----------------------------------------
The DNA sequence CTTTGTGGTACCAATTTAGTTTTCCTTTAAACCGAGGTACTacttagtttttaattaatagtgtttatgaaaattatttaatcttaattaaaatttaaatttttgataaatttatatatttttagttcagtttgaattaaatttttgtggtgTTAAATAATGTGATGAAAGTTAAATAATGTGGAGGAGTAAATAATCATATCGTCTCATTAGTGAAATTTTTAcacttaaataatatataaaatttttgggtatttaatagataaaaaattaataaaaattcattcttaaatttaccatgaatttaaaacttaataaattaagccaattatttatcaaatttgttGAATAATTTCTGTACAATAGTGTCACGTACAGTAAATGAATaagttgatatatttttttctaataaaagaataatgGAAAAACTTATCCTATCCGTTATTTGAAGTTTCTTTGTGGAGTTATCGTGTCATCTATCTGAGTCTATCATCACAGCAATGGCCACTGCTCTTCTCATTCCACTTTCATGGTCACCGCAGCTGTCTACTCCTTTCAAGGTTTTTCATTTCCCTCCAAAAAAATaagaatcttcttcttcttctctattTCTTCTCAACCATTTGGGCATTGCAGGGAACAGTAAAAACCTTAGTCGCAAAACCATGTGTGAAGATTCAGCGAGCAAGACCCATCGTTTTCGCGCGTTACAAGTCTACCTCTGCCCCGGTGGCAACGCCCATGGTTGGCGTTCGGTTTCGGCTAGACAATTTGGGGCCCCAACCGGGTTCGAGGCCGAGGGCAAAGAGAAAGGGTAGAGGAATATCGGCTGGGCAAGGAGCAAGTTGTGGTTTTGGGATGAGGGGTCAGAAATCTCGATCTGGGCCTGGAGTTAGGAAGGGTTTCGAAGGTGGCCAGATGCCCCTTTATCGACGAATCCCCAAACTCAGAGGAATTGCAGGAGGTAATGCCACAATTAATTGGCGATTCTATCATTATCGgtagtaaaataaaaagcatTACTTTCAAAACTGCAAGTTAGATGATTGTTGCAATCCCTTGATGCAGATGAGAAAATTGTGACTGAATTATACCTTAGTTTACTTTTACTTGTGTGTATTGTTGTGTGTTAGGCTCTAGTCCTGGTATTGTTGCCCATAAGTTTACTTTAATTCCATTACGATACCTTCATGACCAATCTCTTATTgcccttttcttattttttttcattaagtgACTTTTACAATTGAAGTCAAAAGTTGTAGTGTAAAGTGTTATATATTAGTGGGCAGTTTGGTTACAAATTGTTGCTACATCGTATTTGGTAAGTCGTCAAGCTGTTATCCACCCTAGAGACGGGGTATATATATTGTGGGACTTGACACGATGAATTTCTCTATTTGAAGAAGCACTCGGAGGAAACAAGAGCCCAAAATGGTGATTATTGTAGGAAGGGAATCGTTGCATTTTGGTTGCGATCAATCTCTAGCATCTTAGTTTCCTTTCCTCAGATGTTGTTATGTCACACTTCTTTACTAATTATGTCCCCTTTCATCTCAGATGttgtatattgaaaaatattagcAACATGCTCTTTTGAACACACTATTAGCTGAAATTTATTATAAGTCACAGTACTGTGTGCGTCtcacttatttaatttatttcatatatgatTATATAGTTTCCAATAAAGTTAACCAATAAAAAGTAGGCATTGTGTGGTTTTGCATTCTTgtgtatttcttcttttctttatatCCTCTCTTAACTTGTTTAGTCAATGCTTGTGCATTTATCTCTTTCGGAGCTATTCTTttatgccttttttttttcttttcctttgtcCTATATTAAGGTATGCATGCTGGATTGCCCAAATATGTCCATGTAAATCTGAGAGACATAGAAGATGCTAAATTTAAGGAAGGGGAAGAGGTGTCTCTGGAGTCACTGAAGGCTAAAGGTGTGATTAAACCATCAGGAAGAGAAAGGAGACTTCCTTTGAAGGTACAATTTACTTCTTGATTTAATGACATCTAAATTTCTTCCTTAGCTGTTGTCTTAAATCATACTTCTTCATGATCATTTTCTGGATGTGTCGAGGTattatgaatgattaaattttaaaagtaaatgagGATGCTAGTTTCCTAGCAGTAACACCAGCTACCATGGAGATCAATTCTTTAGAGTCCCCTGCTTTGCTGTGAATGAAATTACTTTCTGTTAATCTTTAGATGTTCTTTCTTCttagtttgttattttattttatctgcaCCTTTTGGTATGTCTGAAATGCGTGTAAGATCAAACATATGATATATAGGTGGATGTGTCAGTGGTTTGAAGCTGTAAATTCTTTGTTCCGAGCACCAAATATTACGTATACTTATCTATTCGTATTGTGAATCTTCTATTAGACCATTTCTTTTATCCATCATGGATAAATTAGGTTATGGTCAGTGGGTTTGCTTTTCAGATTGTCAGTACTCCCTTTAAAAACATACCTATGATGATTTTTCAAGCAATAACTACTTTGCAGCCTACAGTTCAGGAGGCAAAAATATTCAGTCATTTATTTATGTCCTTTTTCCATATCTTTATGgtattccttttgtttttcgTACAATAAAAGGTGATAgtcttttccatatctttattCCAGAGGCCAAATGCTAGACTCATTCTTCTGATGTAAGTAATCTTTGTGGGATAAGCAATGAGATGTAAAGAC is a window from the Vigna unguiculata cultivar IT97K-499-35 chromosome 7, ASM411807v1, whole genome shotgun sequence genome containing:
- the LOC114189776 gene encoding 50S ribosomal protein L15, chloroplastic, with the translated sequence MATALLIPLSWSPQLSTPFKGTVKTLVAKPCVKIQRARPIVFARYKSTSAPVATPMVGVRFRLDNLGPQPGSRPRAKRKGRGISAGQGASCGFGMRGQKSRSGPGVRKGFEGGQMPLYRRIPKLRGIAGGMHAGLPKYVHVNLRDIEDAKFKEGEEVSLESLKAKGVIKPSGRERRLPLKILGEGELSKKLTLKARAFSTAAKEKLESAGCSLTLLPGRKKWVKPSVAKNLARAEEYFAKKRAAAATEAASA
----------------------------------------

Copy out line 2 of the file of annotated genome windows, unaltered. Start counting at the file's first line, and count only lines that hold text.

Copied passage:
- the LOC114189776 gene encoding 50S ribosomal protein L15, chloroplastic, with the translated sequence MATALLIPLSWSPQLSTPFKGTVKTLVAKPCVKIQRARPIVFARYKSTSAPVATPMVGVRFRLDNLGPQPGSRPRAKRKGRGISAGQGASCGFGMRGQKSRSGPGVRKGFEGGQMPLYRRIPKLRGIAGGMHAGLPKYVHVNLRDIEDAKFKEGEEVSLESLKAKGVIKPSGRERRLPLKILGEGELSKKLTLKARAFSTAAKEKLESAGCSLTLLPGRKKWVKPSVAKNLARAEEYFAKKRAAAATEAASA